WASHINGTON, D.C. — In Congress, an unanswered question has been who’ll take up the mantle of the late Sen. Daniel Inouye. But beyond the issue of bringing home federal dollars for Hawaii, there was an example Tuesday of a more poetic aspect of what Inouye brought to the U.S. Capitol.
In a simple tea ceremony, there too was an indication of the persistance of Inouye’s memory in Congress.
In the grand, white-marbled columned Kennedy Caucus Room in the Russell Senate Building, Genshitsu Sen, the 15th generation Grand Tea Master of Japan, silently and deliberately prepared two cups of tea. One to commemorate peace and the relationship between the United States and Japan. The other was in memory of Inouye.
Sen, in a simple black kimono, knelt over a small table. With practiced, deliberate and precise motions that have been refined over centures, he painstakingly took a small cloth to wipe the inside of one cup, and then the outside of the cup.
He did the same with a second cup, wiped a spoon to purify it. As he did, senators in a committee room a couple of blocks away spoke about the impending threat of North Korea. Elsewhere, other senators were clashing about doing away with assault weapons after 26 elementary school students and teachers in Newtown, Conn. were gunned down.
But amid the din of national bickering and international crisis, there were a few moments of serenity as a roomful of dignitaries including Inouye’s widow watched in absolute silence as Sen went about the simple and centuries old craft of making tea. In the audience as well was the widow of former Alaska Sen. Ted Stevens and former Hawaii Gov. George Ariyoshi.
As silently as he prepared the tea, Sen stood and with precise steps, he carried a cup of the tea and then a second to a small table nearby where there was a framed photograph of a smiling Inouye. He placed the cups on the tables and he bowed deeply before Inouye’s photograph.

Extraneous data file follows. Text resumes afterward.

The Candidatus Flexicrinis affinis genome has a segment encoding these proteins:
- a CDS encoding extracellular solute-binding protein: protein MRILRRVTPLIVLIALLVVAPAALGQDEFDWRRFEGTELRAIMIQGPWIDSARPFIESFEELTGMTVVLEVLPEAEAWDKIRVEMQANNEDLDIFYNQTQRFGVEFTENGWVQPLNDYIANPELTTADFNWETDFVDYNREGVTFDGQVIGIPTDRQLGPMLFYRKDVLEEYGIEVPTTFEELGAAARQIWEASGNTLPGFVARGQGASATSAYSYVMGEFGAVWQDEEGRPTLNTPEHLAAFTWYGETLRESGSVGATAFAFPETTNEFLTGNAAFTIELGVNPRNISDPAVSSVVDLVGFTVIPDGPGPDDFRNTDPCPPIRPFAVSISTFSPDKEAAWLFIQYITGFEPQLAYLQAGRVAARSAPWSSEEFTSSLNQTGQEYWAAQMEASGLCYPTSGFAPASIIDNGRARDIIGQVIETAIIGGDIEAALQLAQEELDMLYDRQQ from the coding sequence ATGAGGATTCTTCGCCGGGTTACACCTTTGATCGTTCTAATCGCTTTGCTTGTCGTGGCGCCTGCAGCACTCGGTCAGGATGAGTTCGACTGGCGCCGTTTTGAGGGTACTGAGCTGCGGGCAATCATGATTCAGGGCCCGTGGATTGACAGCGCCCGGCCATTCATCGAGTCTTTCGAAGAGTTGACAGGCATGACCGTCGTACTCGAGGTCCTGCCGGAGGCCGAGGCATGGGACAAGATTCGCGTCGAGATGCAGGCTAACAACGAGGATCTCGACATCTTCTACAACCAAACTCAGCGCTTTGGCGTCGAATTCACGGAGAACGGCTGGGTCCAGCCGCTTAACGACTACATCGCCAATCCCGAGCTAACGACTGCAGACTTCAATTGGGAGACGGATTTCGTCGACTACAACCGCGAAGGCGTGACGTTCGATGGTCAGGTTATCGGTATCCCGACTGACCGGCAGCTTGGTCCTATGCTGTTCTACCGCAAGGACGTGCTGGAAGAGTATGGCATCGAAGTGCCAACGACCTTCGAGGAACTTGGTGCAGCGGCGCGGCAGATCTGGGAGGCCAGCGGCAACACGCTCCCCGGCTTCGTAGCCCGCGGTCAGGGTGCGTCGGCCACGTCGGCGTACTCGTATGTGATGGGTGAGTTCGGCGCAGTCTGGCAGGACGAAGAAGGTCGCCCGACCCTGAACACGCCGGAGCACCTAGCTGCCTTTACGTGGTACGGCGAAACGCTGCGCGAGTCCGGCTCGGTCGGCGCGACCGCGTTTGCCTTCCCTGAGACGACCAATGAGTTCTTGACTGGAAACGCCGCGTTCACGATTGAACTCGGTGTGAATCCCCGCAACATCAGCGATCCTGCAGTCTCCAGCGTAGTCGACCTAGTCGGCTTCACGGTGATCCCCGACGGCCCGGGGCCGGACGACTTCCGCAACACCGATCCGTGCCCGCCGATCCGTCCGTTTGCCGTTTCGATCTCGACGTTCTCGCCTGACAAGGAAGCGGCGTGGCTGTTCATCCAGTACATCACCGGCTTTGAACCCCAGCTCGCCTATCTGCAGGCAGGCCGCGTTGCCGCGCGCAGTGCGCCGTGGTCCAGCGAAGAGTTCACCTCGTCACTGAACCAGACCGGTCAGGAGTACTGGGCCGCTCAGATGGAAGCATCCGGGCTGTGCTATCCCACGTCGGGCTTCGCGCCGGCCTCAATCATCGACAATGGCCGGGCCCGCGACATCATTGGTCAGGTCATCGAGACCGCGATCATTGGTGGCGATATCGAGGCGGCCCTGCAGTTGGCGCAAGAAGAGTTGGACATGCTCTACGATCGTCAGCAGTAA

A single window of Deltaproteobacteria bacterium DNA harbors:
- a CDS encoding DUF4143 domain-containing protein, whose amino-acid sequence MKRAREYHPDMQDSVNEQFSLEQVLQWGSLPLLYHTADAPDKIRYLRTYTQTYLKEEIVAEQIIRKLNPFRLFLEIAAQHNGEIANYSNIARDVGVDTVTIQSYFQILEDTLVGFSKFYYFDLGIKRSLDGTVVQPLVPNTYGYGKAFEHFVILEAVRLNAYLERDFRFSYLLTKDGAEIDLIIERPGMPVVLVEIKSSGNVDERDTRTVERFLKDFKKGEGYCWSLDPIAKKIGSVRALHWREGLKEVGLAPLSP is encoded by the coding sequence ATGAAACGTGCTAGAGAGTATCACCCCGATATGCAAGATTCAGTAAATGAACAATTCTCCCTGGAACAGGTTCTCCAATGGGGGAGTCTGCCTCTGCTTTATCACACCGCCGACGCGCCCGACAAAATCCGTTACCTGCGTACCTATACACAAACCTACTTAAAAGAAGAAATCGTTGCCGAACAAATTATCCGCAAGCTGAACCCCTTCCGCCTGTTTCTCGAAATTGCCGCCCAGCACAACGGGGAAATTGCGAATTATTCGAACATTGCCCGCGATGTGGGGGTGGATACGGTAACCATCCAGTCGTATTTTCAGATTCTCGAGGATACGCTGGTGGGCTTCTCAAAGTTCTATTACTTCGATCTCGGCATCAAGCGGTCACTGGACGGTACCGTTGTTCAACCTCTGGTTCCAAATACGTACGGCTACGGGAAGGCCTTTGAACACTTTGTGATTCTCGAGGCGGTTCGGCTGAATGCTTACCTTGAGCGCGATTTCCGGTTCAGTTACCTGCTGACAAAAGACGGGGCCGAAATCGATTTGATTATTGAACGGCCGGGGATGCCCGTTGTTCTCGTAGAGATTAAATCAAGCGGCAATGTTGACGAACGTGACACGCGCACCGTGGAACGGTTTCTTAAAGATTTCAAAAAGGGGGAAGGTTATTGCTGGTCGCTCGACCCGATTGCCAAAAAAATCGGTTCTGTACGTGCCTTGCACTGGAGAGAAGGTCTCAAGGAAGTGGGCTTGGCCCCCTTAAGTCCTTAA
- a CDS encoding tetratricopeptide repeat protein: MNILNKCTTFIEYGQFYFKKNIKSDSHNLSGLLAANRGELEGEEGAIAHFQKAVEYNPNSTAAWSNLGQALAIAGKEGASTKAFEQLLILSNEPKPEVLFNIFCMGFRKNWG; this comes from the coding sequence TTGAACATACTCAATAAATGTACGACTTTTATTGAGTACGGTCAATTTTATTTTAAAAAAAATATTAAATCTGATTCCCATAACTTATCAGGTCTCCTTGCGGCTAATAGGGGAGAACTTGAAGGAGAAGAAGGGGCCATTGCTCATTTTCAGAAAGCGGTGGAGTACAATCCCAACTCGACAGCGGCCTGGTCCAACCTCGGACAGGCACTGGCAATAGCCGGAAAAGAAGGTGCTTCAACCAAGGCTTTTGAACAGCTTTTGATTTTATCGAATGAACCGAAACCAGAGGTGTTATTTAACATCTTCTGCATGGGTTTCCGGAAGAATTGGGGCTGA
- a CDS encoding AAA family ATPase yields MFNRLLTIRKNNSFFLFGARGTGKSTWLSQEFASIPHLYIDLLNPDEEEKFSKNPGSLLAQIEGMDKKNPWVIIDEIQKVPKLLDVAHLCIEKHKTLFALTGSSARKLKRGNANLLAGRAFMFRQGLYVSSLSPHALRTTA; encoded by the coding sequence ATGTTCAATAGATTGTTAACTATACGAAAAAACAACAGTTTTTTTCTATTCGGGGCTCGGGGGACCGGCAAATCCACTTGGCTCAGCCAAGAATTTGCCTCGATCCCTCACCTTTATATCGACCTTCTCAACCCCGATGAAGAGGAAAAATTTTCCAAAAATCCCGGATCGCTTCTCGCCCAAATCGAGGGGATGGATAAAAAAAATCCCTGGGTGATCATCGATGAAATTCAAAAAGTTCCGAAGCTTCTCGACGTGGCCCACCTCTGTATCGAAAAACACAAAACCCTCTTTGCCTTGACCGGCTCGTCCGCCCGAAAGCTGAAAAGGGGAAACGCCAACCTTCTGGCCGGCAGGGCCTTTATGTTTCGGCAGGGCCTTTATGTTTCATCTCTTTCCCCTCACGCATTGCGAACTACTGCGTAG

Courtesy of Sen. Mazie Hirono
Dr. Genshitsu Sen, the 15th generation Grand Tea Master of Japan in the Urasenke tradition, pays tribute to the late Sen. Inouye.
“There is a peace in a cup of tea,” even amid the world’s problems and politics, Japanese Ambassador Kenichiro Sasae observed after it was over.
The ceremony had been 14 months in the making since Inouye’s wife, Irene Hirano Inouye and former Hawaii First Lady, Jean Ariyoshi, had the idea of inviting Sen, who performs the ceremony worldwide to promote peace, to Washington, D.C.
When Inouye died last December, Sen. Mazie Hirono was asked to sponsor the ceremony. And while members of Hawaii’s congressional delegation each vow to take on a piece of Inouye’s work, for the moment, it was Hirono who took on the mantle of trying to promote peace through the simplicity of tea.
Irene Inouye said her husband had met Sen last year and was interested in him performing the ceremony. Her husband had always appreciated the tradition, she said.
At the ceremony, Hirono evoked Inouye, saying the friendship between Japan and the United States “has produced peace in the Asia-Pacific region, security and economic vitality … Sen. Inouye was committed to strengthening that relationship. May we all strive to bring about world peace.”
It was a moment as well for Sen. Patrick Leahy, D-Vt., who followed Inouye as the president pro tempore of the Senate, to remember Hawaii’s former senator. “I never knew a person who could speak so softly but be heard so loudly,” Leahy said.
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